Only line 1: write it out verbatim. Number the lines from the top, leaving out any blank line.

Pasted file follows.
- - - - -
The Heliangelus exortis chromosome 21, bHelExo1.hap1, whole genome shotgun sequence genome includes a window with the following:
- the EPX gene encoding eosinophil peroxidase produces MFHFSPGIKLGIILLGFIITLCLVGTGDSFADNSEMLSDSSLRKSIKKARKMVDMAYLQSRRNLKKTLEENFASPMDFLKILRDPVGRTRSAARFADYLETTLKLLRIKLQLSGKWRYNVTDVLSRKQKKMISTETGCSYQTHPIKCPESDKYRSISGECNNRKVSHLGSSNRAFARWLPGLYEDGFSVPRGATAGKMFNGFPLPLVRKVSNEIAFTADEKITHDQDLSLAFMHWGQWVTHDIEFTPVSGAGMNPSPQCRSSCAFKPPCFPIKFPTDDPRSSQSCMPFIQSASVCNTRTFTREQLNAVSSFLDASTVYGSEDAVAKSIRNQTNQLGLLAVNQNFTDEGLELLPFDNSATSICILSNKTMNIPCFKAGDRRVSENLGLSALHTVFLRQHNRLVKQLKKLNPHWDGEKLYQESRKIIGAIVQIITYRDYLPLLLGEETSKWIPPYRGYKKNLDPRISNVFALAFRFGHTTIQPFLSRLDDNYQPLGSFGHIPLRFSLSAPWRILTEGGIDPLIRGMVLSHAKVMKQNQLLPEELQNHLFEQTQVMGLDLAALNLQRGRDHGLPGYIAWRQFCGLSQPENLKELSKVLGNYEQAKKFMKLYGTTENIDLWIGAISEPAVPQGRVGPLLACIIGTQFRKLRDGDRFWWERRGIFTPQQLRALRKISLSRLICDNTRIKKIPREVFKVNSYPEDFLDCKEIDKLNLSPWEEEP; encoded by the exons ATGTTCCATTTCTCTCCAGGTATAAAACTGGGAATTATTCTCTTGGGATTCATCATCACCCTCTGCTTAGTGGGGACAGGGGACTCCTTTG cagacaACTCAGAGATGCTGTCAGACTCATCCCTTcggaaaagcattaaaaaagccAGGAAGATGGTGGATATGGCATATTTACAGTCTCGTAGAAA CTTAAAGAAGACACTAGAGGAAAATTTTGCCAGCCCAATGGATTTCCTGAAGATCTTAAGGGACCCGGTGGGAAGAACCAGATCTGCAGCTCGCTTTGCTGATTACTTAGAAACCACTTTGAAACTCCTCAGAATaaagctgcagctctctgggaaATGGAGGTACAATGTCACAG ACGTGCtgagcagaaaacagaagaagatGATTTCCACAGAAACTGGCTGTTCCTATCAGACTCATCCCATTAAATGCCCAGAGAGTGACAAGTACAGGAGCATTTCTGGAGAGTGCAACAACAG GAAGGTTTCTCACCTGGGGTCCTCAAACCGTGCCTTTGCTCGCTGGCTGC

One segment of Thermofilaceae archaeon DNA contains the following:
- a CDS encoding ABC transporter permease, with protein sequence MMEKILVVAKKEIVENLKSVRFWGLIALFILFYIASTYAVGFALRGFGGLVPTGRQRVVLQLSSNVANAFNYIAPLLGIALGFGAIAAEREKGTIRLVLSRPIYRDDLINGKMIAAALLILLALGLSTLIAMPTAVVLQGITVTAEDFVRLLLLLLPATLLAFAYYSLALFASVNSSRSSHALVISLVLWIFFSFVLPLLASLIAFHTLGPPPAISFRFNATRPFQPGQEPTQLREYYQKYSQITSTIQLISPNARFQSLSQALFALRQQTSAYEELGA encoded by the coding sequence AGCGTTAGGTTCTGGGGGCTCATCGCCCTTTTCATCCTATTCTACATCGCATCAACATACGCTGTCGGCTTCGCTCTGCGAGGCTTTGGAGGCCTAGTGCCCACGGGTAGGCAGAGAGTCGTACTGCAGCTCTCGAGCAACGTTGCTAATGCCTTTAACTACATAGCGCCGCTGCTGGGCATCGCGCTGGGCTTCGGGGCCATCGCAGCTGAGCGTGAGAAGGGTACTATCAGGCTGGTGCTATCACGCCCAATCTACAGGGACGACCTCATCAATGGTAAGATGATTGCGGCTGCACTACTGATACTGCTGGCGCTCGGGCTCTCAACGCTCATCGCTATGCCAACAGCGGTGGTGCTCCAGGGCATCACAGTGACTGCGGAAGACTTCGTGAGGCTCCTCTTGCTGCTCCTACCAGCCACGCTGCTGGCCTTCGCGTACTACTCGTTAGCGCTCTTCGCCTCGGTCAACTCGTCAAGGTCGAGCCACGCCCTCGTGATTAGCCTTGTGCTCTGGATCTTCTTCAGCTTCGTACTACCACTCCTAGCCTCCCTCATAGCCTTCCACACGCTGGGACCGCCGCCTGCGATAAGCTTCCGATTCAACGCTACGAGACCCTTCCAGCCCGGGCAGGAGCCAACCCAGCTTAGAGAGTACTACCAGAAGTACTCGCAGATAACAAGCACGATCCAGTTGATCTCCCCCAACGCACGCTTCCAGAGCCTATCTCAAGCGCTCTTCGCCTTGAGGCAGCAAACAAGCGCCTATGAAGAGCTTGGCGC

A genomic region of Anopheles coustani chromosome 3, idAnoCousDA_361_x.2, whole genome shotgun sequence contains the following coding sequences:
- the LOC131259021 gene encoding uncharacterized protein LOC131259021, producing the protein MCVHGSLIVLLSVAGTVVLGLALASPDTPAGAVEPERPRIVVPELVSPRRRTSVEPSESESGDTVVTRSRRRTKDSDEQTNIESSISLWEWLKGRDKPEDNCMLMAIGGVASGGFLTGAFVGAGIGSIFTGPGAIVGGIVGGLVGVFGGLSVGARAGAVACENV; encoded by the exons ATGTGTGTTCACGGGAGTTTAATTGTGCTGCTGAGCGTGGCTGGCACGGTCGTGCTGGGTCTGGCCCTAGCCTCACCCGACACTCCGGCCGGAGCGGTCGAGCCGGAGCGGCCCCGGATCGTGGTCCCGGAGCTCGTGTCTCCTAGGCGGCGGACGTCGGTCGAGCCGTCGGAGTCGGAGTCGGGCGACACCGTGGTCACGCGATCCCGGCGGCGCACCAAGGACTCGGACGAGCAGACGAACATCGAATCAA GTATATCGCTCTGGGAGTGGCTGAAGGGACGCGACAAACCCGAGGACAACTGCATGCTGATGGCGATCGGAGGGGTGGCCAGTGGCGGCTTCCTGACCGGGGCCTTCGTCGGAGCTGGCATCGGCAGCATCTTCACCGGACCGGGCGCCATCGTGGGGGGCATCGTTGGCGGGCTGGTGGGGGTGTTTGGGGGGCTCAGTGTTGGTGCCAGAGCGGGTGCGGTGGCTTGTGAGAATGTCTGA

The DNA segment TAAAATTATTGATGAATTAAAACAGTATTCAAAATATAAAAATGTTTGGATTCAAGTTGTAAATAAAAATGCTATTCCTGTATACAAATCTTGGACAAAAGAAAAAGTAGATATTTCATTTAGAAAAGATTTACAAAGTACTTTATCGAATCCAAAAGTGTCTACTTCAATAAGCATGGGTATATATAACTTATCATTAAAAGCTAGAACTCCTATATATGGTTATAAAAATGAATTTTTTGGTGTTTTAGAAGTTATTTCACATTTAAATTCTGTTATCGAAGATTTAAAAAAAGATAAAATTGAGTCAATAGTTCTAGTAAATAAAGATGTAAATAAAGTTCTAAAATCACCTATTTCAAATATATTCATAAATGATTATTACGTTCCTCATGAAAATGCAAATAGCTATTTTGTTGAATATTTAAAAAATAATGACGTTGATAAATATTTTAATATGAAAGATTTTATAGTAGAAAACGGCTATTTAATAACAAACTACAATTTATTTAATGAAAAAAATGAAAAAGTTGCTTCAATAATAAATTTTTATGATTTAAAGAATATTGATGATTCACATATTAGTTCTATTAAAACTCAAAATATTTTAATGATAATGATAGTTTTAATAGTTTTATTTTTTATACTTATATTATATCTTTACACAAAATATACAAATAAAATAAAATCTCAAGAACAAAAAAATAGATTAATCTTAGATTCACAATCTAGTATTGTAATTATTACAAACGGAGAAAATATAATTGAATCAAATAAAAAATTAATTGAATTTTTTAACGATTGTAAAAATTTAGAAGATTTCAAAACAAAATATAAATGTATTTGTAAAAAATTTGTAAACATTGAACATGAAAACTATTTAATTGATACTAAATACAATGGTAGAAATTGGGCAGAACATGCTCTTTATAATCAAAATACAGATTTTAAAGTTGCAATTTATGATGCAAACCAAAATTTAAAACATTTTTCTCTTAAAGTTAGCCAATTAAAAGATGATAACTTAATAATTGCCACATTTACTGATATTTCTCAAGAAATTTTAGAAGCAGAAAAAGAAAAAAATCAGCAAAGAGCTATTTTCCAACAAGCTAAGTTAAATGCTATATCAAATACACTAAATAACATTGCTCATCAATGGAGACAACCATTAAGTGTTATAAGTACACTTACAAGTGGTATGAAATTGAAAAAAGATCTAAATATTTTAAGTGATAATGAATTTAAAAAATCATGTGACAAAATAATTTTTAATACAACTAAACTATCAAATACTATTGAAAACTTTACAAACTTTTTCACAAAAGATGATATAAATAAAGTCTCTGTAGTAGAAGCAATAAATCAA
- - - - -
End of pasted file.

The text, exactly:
The Heliangelus exortis chromosome 21, bHelExo1.hap1, whole genome shotgun sequence genome includes a window with the following: